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The autocross bug gets the best of us. It gave David a big helping when he first discovered it. Since he’s already into turning, he figured this lightweight Vega project must be the corner carver of his Chevy dreams. The car kind of started as an idea to put wide flares and fat Falkens on all four corners. Then he realized he needed a lightweight, powerful engine. This is where things got fun.

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He plans to put one of Chevrolet’s new LTG 2.0 inline-4’s under the hood. With Chevrolet Performance selling this engine in crate motor form with a 6-speed transmission, it seems like the perfect fit for his lightweight Vega. With this featherweight powertrain, he’ll get 272hp and 295 lb-ft of torque straight out of the box, I mean..crate. He hopes to turn that up a little bit to get well over 300 horsepower to the rear wheels. With dual-overhead camshafts with continuously variable valve timing, direct injection, forged internals, a Rotocast aluminum cylinder heads, and last-but-not-least, a twin-scroll turbocharger, this is technological piece of work. No basic carbureted sbc’s for this Vega, it will receive the best lightweight power Chevy offers.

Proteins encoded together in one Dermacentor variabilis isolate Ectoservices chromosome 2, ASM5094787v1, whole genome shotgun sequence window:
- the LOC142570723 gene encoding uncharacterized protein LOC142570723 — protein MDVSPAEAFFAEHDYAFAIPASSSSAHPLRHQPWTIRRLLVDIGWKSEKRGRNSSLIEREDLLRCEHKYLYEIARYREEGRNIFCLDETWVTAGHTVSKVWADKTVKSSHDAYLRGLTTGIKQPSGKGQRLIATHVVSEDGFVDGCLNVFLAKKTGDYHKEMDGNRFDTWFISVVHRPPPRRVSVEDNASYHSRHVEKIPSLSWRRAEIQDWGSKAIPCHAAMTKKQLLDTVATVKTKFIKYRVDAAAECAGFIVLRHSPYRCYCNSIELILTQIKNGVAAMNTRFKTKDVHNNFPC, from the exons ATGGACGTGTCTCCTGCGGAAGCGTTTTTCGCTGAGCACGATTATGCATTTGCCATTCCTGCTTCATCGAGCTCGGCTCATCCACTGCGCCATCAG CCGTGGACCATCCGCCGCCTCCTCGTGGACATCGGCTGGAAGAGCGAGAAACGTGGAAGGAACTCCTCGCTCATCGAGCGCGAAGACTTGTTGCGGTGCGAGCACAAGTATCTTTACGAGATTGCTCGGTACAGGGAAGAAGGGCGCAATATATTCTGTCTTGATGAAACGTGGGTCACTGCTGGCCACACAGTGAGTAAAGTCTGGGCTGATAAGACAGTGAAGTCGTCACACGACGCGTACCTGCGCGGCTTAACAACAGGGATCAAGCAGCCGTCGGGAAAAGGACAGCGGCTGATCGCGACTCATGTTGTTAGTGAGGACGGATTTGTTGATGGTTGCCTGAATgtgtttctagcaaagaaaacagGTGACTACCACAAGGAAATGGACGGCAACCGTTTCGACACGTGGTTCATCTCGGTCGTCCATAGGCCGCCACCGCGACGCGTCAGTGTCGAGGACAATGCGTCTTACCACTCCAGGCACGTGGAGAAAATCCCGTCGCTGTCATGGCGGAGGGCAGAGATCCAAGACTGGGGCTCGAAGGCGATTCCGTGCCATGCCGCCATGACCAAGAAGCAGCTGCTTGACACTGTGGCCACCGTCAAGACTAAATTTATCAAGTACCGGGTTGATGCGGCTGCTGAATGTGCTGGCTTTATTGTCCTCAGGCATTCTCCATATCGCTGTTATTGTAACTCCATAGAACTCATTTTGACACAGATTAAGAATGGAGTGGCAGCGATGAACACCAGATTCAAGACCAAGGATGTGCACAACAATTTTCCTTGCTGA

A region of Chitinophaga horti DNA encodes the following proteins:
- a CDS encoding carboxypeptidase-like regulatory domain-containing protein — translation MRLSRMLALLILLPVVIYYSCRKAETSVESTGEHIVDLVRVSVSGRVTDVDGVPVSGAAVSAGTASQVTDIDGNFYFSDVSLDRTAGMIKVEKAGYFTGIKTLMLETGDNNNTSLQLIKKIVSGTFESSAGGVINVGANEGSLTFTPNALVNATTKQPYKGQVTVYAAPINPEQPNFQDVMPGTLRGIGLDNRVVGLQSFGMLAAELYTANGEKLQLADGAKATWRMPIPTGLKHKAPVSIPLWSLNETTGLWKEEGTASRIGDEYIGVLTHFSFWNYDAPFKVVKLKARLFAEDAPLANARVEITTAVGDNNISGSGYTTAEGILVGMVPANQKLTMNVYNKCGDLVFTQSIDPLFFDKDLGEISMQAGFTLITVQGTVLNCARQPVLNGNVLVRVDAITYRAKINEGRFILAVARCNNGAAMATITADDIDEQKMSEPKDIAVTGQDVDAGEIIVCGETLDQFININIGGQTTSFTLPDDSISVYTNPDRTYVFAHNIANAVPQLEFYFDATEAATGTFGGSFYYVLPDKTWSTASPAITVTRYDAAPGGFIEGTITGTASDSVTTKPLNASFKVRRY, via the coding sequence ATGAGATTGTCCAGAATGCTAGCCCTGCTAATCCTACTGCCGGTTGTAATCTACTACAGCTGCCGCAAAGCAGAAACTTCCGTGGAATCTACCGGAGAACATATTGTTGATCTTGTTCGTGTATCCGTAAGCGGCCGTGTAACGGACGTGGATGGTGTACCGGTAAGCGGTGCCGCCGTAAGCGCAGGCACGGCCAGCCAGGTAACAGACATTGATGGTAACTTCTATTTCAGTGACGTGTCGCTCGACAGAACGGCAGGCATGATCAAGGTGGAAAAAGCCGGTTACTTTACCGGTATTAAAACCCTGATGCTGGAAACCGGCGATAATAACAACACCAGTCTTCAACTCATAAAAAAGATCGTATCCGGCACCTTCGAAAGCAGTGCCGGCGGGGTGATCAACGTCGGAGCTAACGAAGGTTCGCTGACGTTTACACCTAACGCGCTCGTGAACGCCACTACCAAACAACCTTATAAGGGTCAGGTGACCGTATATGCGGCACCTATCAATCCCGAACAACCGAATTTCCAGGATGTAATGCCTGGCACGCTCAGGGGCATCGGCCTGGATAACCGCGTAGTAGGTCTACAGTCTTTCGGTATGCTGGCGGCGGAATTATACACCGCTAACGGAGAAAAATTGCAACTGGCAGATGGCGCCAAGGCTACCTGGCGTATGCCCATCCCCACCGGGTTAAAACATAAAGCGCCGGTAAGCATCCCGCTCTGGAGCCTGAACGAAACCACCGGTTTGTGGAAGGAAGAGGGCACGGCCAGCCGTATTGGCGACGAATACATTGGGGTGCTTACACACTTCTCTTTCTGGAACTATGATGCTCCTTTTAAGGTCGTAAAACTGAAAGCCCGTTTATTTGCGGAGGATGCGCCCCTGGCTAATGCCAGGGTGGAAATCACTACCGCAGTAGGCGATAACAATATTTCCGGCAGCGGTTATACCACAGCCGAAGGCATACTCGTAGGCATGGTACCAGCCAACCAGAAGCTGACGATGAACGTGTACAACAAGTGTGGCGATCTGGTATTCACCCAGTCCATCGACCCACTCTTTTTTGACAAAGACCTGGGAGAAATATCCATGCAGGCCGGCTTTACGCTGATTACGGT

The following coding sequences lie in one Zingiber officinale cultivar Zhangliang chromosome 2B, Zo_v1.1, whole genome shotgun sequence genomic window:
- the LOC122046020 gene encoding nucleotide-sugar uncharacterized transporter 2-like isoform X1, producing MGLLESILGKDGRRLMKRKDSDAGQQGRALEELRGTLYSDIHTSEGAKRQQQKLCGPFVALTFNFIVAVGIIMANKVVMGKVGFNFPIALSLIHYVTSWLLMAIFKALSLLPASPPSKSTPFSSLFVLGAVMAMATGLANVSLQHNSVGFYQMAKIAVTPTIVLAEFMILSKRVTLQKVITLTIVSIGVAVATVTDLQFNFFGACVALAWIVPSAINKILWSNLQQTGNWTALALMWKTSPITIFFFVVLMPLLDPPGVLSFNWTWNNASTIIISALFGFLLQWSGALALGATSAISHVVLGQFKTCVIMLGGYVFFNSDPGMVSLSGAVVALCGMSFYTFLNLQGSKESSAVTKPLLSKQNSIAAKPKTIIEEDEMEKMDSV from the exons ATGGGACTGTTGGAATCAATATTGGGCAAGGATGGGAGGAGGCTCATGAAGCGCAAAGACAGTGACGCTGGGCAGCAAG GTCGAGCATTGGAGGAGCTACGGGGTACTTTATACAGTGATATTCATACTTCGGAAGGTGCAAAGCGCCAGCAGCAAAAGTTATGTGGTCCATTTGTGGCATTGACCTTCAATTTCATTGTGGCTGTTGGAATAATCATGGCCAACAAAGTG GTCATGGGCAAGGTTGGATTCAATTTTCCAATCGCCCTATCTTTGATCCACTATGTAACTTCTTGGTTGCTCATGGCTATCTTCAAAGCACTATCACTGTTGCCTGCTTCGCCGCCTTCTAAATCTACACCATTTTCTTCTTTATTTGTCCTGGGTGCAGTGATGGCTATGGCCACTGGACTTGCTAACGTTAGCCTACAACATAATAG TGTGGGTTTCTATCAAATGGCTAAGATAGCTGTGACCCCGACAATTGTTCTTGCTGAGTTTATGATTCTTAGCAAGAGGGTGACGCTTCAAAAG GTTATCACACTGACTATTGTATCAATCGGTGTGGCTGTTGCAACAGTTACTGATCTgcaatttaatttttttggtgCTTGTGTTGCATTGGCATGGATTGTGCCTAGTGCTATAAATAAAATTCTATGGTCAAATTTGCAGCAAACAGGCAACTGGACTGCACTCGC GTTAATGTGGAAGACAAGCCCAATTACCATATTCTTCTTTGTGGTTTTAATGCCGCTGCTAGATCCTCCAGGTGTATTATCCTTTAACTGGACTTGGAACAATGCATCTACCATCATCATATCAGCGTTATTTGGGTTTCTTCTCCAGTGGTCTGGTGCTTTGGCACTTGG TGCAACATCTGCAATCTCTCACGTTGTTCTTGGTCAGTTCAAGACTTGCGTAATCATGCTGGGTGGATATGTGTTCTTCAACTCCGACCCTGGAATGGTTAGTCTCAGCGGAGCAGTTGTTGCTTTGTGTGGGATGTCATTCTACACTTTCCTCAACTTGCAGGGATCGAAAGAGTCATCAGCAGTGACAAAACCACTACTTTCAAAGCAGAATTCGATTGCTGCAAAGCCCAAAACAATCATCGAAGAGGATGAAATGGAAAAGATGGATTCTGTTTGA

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With many of the details being worked out, the car’s build will be an adventure as all builds are. David’s first plan is to get a proper roll cage in for safety. I’ve seen his driving and a roll cage is a needed addition to his new car. As he decides what components to use, we’ll update you with what he does for the suspension, brakes, interior, rear end and the rest of the dirty details. David and his eccentric brother-in-law, Landon, are taking this to the next level and making YouTube videos as they build this car and calling it NorCal Garage. There pilot episode introducing the Vega just dropped, so check it out and subscribe to stay up to date! Stay tuned for update on Project De La Vega BANGshifters!

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14 thoughts on “Introducing Project De La Vega: A Chevy Performance LTG Powered Vega Rocket!

  1. Chevy Hatin' Mad Geordie

    Well you’ve done it again BangShift!

    The Vega is one of the very rare Chevrolet products that I actually like and when a top builder with an LS-free imagination is building one I sit up and take notice. I can’t wait to see this beauty finished and hope you’ll give us another piece on it with full details.

    Reply
  2. Chad

    I forgot you guys were doing the 4 cylinder setup. Anyone know the weight difference of this 4 cylinder with 6 speed compared to an LS3 with T6060?